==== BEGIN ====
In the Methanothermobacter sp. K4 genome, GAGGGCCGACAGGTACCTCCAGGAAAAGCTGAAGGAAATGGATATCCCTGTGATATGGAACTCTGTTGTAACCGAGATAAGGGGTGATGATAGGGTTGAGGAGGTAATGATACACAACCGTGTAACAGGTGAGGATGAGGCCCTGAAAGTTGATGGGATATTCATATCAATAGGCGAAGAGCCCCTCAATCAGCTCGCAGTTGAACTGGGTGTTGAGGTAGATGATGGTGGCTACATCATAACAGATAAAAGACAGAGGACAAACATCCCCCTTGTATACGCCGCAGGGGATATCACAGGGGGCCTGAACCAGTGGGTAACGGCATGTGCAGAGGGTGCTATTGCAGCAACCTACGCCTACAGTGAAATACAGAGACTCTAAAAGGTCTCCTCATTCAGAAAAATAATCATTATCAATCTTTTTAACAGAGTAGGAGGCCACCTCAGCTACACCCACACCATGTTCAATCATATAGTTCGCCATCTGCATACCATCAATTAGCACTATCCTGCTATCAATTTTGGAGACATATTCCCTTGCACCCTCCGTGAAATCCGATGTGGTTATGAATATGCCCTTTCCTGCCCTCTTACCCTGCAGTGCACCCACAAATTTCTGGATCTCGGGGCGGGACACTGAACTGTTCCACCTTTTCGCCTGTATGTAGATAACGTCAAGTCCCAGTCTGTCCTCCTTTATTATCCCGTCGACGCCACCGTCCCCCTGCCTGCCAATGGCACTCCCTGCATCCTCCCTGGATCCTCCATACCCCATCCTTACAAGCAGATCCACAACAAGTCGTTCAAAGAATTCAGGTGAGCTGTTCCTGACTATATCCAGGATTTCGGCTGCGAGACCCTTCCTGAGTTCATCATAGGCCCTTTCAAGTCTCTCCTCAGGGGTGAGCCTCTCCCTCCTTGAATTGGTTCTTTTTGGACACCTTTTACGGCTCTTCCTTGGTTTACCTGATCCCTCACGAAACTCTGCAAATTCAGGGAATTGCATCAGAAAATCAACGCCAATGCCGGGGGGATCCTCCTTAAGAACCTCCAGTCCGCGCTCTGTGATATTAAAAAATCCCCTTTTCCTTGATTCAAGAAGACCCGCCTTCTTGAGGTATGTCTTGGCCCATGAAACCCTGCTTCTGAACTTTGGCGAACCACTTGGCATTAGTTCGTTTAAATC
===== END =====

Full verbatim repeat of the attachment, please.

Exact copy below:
In the Methanothermobacter sp. K4 genome, GAGGGCCGACAGGTACCTCCAGGAAAAGCTGAAGGAAATGGATATCCCTGTGATATGGAACTCTGTTGTAACCGAGATAAGGGGTGATGATAGGGTTGAGGAGGTAATGATACACAACCGTGTAACAGGTGAGGATGAGGCCCTGAAAGTTGATGGGATATTCATATCAATAGGCGAAGAGCCCCTCAATCAGCTCGCAGTTGAACTGGGTGTTGAGGTAGATGATGGTGGCTACATCATAACAGATAAAAGACAGAGGACAAACATCCCCCTTGTATACGCCGCAGGGGATATCACAGGGGGCCTGAACCAGTGGGTAACGGCATGTGCAGAGGGTGCTATTGCAGCAACCTACGCCTACAGTGAAATACAGAGACTCTAAAAGGTCTCCTCATTCAGAAAAATAATCATTATCAATCTTTTTAACAGAGTAGGAGGCCACCTCAGCTACACCCACACCATGTTCAATCATATAGTTCGCCATCTGCATACCATCAATTAGCACTATCCTGCTATCAATTTTGGAGACATATTCCCTTGCACCCTCCGTGAAATCCGATGTGGTTATGAATATGCCCTTTCCTGCCCTCTTACCCTGCAGTGCACCCACAAATTTCTGGATCTCGGGGCGGGACACTGAACTGTTCCACCTTTTCGCCTGTATGTAGATAACGTCAAGTCCCAGTCTGTCCTCCTTTATTATCCCGTCGACGCCACCGTCCCCCTGCCTGCCAATGGCACTCCCTGCATCCTCCCTGGATCCTCCATACCCCATCCTTACAAGCAGATCCACAACAAGTCGTTCAAAGAATTCAGGTGAGCTGTTCCTGACTATATCCAGGATTTCGGCTGCGAGACCCTTCCTGAGTTCATCATAGGCCCTTTCAAGTCTCTCCTCAGGGGTGAGCCTCTCCCTCCTTGAATTGGTTCTTTTTGGACACCTTTTACGGCTCTTCCTTGGTTTACCTGATCCCTCACGAAACTCTGCAAATTCAGGGAATTGCATCAGAAAATCAACGCCAATGCCGGGGGGATCCTCCTTAAGAACCTCCAGTCCGCGCTCTGTGATATTAAAAAATCCCCTTTTCCTTGATTCAAGAAGACCCGCCTTCTTGAGGTATGTCTTGGCCCATGAAACCCTGCTTCTGAACTTTGGCGAACCACTTGGCATTAGTTCGTTTAAATC